Apple Collecting Feedback From Dispatchers Receiving False 911 Calls From Skiers
Emergency dispatch centers continue to complain about Apple's new Crash Detection feature triggering an influx of false 911 calls from skiers and snowboarders.
A report today from the New York Post notes that New York's Greene County and Pennsylvania's Carbon County have experienced a burdensome increase in false 911 calls from local ski resorts due to Crash Detection. The feature allows the latest iPhone and Apple Watch models to detect a severe car crash and automatically call emergency services if the user is unresponsive, but it is also activating when some skiers and snowboarders take a tumble.
Given that emergency dispatchers respond to all calls out of an abundance of caution, the influx in false alarms has put a strain on some call centers and could divert personnel and resources away from real emergencies. There have been several reports about the issue in other popular ski resort areas like Colorado, Minnesota, Utah, and British Columbia, Canada since Apple introduced the feature last year.
In response to the report, an Apple spokesperson told the Post that the company was collecting feedback from emergency call centers that have experienced an increase in automated 911 calls due to the feature, but declined to comment further.
Crash Detection is enabled by default on all iPhone 14 models and the latest Apple Watch models, including the Series 8, Ultra, and second-generation SE. When a crash is detected, the iPhone or Apple Watch displays an alert, which users have 10 seconds to act on. If the user is unresponsive, the device begins another 10-second countdown while sounding an alarm and vibrating/tapping, and then calls emergency services. Due to loud surroundings and thick outerwear, however, some users may be unaware that the feature was triggered.
Apple says the feature relies on sensors like the accelerometer and gyroscope in the iPhone and Apple Watch, along with "advanced Apple-designed motion algorithms trained with over a million hours of real-world driving and crash record data" for increased accuracy. As with rollercoasters, the iPhone and Apple Watch may be mistaking the abrupt movement of skiing and snowboarding as a car crash in some situations.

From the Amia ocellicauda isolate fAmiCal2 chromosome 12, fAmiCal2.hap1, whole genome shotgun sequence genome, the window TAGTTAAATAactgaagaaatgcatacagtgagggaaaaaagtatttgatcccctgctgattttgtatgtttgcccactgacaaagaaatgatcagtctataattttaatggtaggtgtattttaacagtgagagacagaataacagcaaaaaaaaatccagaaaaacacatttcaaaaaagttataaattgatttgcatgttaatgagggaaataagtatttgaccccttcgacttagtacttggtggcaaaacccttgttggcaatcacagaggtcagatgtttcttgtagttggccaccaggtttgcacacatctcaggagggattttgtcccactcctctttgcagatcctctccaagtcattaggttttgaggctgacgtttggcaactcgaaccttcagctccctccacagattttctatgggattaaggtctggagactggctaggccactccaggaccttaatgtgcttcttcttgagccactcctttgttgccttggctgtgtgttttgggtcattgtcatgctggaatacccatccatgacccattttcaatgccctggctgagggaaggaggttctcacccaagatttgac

Apple released iOS 16.1.2 in late November with unspecified Crash Detection optimizations for iPhone 14 models, followed by watchOS 9.2 in mid-December with Apple Watch optimizations. It's unclear if these optimizations have led to a reduction in false 911 calls from skiers and snowboarders; in any case, it will likely take some time before all users update their iPhone or Apple Watch to the latest software versions.
Despite this issue, there have already been several reports about the life-saving feature alerting first responders to actual car crashes.
Top Rated Comments
Next thing I know, I'm getting calls from my parents and my girlfriend, who had been notified by text message that I was in a car crash and emergency services were called. After calming *them* down, I discovered that my phone continued to update them with my location by text message for the next several hours, with no apparent way to shut it off. Even rebooting the phone didn't help. I finally had to look online and figure out that you have to do something really unintuitive like disabling Messages access to Location Services to completely shut it the hell up.
Really a half-baked "feature", honestly.
They should sue Apple for wasting limited life saving resources.
Imagine being on a 5-minute roller coaster ? ride and SOS gets activated while you are roller coasting. That can be terrifying! The emergency dispatcher might assume it's a Domestic Violence case.
Also, why am I disabling a feature that’s not going to work properly in the first place?